• Cell-free fetal DNA tests are non-invasive, and test for genetic conditions in the baby by extracting its DNA from a blood sample of the mother. These tests are very accurate, but not quite as conclusive as invasive tests, and are still expensive.
  •  Other invasive tests include amniocentesis and cordocentesis.
    • Amniocentesis is the most commonly performed invasive test. For further information, please see the information on amniocentesis. It is sometimes no possible to do a CVS (if the placenta is on the back wall of the uterus), whereas it is nearly always possible to do an amniocentesis.
    • Cordocentesis entails obtaining a blood specimen from the baby’s umbilical cord.  It is usually only done after 20 weeks of gestation.  There is approximately a 1% risk of miscarriage, but it has the advantage that a full result is available within a few days.  It is usually done where a physical anomaly of the baby is found on ultrasound, or where there has been a delay in doing an amniocentesis.

Which results can I expect from the CVS?

  • The chromosome results should exclude or confirm the possibility of Down syndrome and other chromosomal abnormalities.
  • It also indicates the baby’s gender.  (Please indicate whether you would like to know this!)
  • Rarely, the following could happen:
    • A so-called chromosomal “mosaic” could be found.  This means that some cells are normal, and others abnormal.  It sometimes reflects the baby’s chromosomal make-up, but can also be due an effect of  the cell culture, or be restricted to the placenta, with normal fetal chromosomes.  If a mosaic is found, it could be necessary to do an amniocentesis.
    • Chromosomal abnormalities of uncertain importance, could be found.  This includes findings such as:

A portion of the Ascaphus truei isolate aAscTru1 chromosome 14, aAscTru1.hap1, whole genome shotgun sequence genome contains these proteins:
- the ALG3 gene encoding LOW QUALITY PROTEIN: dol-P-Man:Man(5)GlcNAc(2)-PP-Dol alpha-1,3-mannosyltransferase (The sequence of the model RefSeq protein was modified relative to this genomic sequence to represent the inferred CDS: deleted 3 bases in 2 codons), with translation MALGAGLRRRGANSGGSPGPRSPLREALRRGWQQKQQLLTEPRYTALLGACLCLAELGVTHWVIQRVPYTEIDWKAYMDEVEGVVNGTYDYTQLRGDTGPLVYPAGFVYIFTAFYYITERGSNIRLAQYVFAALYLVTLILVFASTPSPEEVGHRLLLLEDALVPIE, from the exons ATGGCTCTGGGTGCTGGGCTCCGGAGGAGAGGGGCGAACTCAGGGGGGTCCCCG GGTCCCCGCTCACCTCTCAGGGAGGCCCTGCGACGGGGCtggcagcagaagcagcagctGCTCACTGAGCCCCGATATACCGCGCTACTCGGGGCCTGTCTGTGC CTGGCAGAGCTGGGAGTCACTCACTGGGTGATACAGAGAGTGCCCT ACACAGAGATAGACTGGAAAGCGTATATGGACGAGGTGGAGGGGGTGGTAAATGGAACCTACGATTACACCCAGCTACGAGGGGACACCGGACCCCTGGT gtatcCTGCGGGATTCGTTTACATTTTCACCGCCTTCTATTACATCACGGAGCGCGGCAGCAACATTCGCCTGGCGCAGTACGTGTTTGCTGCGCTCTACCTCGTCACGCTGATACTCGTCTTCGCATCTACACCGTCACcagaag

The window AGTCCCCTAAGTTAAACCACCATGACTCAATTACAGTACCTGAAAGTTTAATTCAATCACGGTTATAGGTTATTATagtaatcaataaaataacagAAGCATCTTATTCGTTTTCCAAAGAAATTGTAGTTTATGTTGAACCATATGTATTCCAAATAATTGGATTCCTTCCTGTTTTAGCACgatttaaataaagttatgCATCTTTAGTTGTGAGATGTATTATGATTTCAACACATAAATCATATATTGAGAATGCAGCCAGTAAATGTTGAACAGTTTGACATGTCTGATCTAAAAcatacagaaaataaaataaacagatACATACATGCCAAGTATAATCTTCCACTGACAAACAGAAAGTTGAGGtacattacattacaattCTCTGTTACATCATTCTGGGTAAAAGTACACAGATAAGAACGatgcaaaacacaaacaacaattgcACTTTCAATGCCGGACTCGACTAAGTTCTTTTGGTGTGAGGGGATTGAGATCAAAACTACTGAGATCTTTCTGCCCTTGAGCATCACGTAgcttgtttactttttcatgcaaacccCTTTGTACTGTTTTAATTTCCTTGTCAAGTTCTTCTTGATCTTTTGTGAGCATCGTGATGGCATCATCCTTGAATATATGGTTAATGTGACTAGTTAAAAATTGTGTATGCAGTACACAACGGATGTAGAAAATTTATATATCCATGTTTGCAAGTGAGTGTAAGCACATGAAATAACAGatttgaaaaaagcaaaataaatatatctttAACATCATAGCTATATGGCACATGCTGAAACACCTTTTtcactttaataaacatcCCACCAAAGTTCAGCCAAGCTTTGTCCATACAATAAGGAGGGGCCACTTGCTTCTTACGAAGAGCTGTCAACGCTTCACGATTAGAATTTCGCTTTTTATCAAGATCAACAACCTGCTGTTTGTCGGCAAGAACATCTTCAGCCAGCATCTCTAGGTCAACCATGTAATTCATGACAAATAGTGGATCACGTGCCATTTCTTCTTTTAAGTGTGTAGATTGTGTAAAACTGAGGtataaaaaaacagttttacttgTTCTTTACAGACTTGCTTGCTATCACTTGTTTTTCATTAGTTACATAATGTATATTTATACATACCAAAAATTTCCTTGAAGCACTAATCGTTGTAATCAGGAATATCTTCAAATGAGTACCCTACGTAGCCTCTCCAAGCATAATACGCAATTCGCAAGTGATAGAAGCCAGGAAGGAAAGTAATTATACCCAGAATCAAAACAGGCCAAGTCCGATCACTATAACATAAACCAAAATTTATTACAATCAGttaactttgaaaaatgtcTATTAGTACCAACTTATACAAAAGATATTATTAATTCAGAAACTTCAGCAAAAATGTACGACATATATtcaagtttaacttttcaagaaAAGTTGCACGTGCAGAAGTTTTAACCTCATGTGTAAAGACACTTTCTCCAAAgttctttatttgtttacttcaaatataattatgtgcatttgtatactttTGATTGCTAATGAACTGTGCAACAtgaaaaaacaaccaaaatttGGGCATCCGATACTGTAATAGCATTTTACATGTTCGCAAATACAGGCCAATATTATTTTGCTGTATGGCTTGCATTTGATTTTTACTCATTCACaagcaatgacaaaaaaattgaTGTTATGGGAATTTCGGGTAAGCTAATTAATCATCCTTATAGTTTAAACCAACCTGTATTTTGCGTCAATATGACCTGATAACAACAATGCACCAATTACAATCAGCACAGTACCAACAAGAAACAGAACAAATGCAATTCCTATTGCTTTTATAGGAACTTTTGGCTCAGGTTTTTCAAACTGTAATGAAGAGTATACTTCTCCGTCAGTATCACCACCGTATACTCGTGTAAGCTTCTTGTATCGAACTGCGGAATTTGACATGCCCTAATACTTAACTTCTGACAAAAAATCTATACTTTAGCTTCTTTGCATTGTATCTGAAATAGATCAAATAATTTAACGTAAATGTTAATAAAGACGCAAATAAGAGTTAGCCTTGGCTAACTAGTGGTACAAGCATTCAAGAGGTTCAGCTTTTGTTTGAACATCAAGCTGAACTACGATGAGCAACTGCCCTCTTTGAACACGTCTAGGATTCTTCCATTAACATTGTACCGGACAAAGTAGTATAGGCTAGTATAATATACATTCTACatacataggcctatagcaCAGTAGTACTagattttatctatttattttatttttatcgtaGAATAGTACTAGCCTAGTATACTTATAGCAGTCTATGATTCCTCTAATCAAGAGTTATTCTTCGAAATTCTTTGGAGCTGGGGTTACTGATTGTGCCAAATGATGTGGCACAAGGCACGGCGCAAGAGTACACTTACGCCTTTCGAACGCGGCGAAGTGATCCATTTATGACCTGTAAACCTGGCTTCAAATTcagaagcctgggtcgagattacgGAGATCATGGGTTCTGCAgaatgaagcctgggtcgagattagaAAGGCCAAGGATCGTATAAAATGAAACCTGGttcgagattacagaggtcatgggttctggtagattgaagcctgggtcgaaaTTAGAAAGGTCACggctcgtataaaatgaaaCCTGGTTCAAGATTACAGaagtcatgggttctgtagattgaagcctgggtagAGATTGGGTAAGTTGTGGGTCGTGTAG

• A translocation, where part of one chromosome is found in another chromosome.  This might have implications for the baby once he/she has grown up, and has children of his/her own.
    • Fractured chromosomes, where the chromosome breaks up in the cell culture.  This might have health implications for the baby as an adult.
    • Extra X-chromosomes. This might have implications for the baby once he/she has grown up, and has children of his/her own.
    • The baby’s gender as seen on ultrasound might differ from the gender according to the CVS.  This might mean that the ultrasound is wrong, that an error has slipped in with the reporting of the results of the amniocentesis, or that a real difference exists between the baby’s genetic and physical gender.  It is important to distinguish this difference before the birth!

Which precautions should I take before the CVS?

  • A full bladder is unnecessary for the ultrasound. An empty bladder is less uncomfortable!
  • Bring someone along for moral support.  It is possible to drive home by yourself, but still better if some else does the driving.
  • Let us know if you have any bleeding tendency, or if you are using any medication (including low-dose aspirin or arnica).
  • Arrange to have the rest of the day off work.  (Please let us know if we should send you a note in this regard.)
  • Make sure to which extent your medical aid will refund the CVS – both the CVS itself, and the analyses in the cytogenetical laboratories. Please note that you will receive two separate accounts for the CVS: one by ourselves for the procedure, and one by the laboratory for the cell culture and karyotyping.  The laboratory fee will double for twins, triple for triplets etc.
  • If you are HIV positive, there is a potential risk of transferring the HIVirus to the baby with a CVS.  If you are HIV positive, or would like to be tested for HIV before the cordocentesis, please let us know beforehand.

Which precautions should I take after the CVS?

  • Take the rest of the day off work, and rest at home.  It is not necessary to stay in bed, but do not do any physically strenuous work or exercises.
  • Do not pick up any heavy objects in the next two to three days.  (Including a toddler!)
  • Contact us or your gynaecologist if any of the following should develop:
  • Stomach pains or cramps, worse than with a menstrual period, and which do not improve by using analgaesics. (one or two tablets of paracetamol, e.g. Panado® or Dolorol®)
  • Vaginal bleeding
  • Watery vaginal discharge
  •  Fever or rigors
  • Offensive vaginal discharge


Chromosomal abnormalities